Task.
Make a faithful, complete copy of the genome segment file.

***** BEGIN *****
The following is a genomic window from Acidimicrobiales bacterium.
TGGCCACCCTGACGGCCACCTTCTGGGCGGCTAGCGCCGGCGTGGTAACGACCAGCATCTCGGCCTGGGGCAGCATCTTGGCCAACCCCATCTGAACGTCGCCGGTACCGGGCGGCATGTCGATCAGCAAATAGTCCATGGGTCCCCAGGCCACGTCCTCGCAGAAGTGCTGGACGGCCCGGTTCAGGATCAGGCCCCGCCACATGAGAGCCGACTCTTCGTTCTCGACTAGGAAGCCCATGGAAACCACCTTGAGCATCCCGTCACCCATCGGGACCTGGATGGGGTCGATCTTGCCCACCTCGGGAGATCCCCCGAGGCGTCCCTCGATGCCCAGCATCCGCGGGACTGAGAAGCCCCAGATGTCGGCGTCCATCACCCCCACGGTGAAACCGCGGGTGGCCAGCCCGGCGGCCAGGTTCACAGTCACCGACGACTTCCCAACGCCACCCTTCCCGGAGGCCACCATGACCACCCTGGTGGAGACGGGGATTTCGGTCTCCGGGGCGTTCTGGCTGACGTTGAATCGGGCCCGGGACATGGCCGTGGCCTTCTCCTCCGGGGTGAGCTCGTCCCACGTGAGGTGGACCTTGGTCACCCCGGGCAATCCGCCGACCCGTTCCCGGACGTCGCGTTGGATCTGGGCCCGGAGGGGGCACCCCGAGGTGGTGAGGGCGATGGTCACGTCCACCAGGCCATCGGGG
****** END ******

The following is a genomic window from Acidimicrobiales bacterium.
TGGCCACCCTGACGGCCACCTTCTGGGCGGCTAGCGCCGGCGTGGTAACGACCAGCATCTCGGCCTGGGGCAGCATCTTGGCCAACCCCATCTGAACGTCGCCGGTACCGGGCGGCATGTCGATCAGCAAATAGTCCATGGGTCCCCAGGCCACGTCCTCGCAGAAGTGCTGGACGGCCCGGTTCAGGATCAGGCCCCGCCACATGAGAGCCGACTCTTCGTTCTCGACTAGGAAGCCCATGGAAACCACCTTGAGCATCCCGTCACCCATCGGGACCTGGATGGGGTCGATCTTGCCCACCTCGGGAGATCCCCCGAGGCGTCCCTCGATGCCCAGCATCCGCGGGACTGAGAAGCCCCAGATGTCGGCGTCCATCACCCCCACGGTGAAACCGCGGGTGGCCAGCCCGGCGGCCAGGTTCACAGTCACCGACGACTTCCCAACGCCACCCTTCCCGGAGGCCACCATGACCACCCTGGTGGAGACGGGGATTTCGGTCTCCGGGGCGTTCTGGCTGACGTTGAATCGGGCCCGGGACATGGCCGTGGCCTTCTCCTCCGGGGTGAGCTCGTCCCACGTGAGGTGGACCTTGGTCACCCCGGGCAATCCGCCGACCCGTTCCCGGACGTCGCGTTGGATCTGGGCCCGGAGGGGGCACCCCGAGGTGGTGAGGGCGATGGTCACGTCCACCAGGCCATCGGGG